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"The Fugitives" is a short story published in the 1964 anthology Miscellany One, illustrated by Charles Keeping. The disabled son of an officer hides a deserter and finally acknowledges out loud that he will not grow up to be a soldier.

PlotEdit

Lucian sits in the garden of his father the Pilus Prior on a spring evening, shaping a lump of clay. He cannot walk after a childhood illness, but he has lately discovered that he can breathe life into clay.

A young, hunted man in the uniform of an auxiliary crashes through the garden hedge. Lucian recognises him for a deserter, and the young man threatens to kill him if he alerts the search party who are looking for him. Unable to flee but unafraid, Lucian faces him down, and the deserter tells him he is carrying secret dispatches from Caesar which even the camp's command can't know about, for the safety of the province. Lucian bids him hide under the bench and blanket he's sitting on.

The search party discovers the hole in the Pilus Prior's hedge, and the young centurion leading it questions Lucian about the deserter. Lucian pretends calm ignorance and says that the hole was made by their dog Syrius. The centurion tells him that the deserter twisted his ankle climbing over the bathhouse wall and is now lame, before trailing off awkwardly, to his and Lucian's mutual embarrassment. Determined however to keep him talking and not searching, Lucian asks why the man deserted. The centurion observes sympathetically that there are always a few desertions in the spring, but that "there's not much life for a deserter; you can't spend all your life in running away." He tells Lucian to keep well so he can join the legion and turns to go.

It is then that Syrius escapes into the garden. Dreading the hound's discovery of a hunted stranger under the bench, Lucian makes a sacrifice to the gods. He tells the centurion lightly that he knows perfectly well there's no place in the legion for a man who can't walk.

Marcipor the steward drags Syrius back, and Syrius goes willingly at the sound of the Pilus Prior's step as he returns home. When the garden has emptied, Lucian releases the deserter. The deserter agrees with the centurion that Lucian is the legion's loss, but tells him that the Pilus Prior, no matter how good a soldier, could not give life to clay as Lucian can.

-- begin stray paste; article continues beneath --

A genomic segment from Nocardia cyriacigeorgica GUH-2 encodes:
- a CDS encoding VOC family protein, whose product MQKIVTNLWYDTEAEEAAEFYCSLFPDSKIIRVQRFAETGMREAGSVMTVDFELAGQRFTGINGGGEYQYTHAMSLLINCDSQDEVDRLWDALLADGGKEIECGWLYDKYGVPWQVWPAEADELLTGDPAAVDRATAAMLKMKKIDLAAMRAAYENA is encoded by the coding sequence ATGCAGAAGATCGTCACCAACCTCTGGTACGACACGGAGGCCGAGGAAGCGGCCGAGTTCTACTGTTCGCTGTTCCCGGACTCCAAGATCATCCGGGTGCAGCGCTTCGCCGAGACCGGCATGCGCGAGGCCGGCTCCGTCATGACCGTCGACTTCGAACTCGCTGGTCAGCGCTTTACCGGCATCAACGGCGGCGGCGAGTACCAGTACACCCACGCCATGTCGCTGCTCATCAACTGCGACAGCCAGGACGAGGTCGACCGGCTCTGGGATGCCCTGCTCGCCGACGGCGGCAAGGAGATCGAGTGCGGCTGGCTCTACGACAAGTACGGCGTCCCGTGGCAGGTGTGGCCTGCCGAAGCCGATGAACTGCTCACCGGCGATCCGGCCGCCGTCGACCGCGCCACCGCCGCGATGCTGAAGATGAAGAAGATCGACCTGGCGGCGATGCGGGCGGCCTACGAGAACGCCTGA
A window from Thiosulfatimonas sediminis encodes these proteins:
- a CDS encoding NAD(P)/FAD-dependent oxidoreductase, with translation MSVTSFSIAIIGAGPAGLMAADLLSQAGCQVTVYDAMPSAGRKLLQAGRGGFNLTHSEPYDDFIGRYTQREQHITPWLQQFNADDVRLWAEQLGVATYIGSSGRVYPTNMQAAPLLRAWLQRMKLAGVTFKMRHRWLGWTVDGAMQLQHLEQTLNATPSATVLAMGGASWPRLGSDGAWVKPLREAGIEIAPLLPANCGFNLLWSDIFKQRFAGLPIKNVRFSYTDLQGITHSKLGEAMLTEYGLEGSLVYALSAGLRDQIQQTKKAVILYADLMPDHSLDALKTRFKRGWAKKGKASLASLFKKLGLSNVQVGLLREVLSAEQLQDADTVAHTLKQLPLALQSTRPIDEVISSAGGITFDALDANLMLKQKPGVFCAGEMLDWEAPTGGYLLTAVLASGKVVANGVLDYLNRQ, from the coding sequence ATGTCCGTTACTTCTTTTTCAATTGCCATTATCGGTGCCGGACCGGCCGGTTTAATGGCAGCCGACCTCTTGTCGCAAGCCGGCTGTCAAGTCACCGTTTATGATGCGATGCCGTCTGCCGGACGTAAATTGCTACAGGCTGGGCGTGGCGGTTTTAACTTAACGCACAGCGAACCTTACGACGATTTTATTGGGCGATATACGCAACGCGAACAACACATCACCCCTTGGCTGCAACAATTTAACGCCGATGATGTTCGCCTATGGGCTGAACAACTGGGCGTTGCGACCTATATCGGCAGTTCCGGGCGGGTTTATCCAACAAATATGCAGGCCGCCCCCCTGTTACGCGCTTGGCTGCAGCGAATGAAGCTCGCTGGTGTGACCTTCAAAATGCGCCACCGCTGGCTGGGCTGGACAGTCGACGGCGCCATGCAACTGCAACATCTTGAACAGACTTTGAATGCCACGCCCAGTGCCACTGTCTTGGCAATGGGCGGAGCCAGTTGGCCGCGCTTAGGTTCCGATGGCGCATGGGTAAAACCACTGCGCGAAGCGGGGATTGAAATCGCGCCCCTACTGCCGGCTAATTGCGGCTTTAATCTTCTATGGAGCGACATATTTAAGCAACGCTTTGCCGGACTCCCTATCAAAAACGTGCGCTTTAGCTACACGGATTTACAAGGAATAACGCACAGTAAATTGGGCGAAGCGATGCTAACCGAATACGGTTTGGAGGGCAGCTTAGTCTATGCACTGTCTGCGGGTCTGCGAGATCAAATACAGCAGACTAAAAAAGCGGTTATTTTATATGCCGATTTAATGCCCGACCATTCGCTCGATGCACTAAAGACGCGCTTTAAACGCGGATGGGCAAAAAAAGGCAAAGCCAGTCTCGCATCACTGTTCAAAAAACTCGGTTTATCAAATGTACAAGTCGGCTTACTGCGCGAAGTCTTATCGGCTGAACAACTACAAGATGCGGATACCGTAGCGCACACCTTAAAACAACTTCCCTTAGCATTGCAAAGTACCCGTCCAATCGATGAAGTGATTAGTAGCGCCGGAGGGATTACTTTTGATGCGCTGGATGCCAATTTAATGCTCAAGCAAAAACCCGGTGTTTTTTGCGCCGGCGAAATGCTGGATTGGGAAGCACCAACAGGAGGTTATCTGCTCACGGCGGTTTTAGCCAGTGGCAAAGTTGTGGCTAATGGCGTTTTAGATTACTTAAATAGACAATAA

Hiding until dark, the deserter reflects on his two years of servitude in the auxiliaries, his impulsive escape, the centurion's words, and Lucian. He reflects that if he returns voluntarily, he will probably not be killed; that the duty will be the same as before, but the start might be fresh. He turns towards the fort, feeling "in an odd way as though he had company on his road."

ChronologyEdit

The story takes place in the Roman Empire, at a legion headquarters of a province, but no more specific historic or geographic details are mentioned.

  • 5 years earlier: Childhood epidemic kills many and cripples Lucian. Lucian is 7.
  • 2 years earlier: The deserter joins the Auxiliaries.
  • Present: Spring, evening. Lucian is 12.
  • Years later: Lucian realises he never believed the story of Caesar's dispatches.
  • 23 years later: The deserter's term in the Auxiliaries would end.

CharactersEdit

  • Lucian, 12-year-old son of Lucius Lycinius; an artist; legs paralysed; proud; cool under pressure.
  • Lucius Lycinius, Pilus Prior of the legion, "the Old Man", a formidable soldier.
  • Syrius, their dog, a huge hound in a bronze-studded collar.
  • Marcipor, the Pilus Prior's body-slave, a big grey-haired man, "more blighting than the Pilus Prior when he chose." Friends with a potter.
  • The deserter, a very young Auxiliary, wry and reckless, the grandson of a chief; grey-eyed.
  • The old slave gardener next door
  • The centurion, a young, "cheerful-looking, freckle-faced individual".
  • Rufrius, one of his legionaries
  • The deserter's grandfather, chieftain of a valley, very anxious that he should have joined the draught

PlacesEdit

  • The Pilus Prior's garden. A terrace cut off from view of the house by elder and rose bushes, with a stone bench and a beech hedge dividing it from its neighbour, and a wall at the bottom, overlooking open hazel-scrubland running down to the river woods. The last house in the cantonment, within earshot of the fort.
  • The deserter's home valley, of which his grandfather is chieftain.

Publication historyEdit

  1. Miscellany One, Edward Blishen (ed.) Oxford University Press, 1964.

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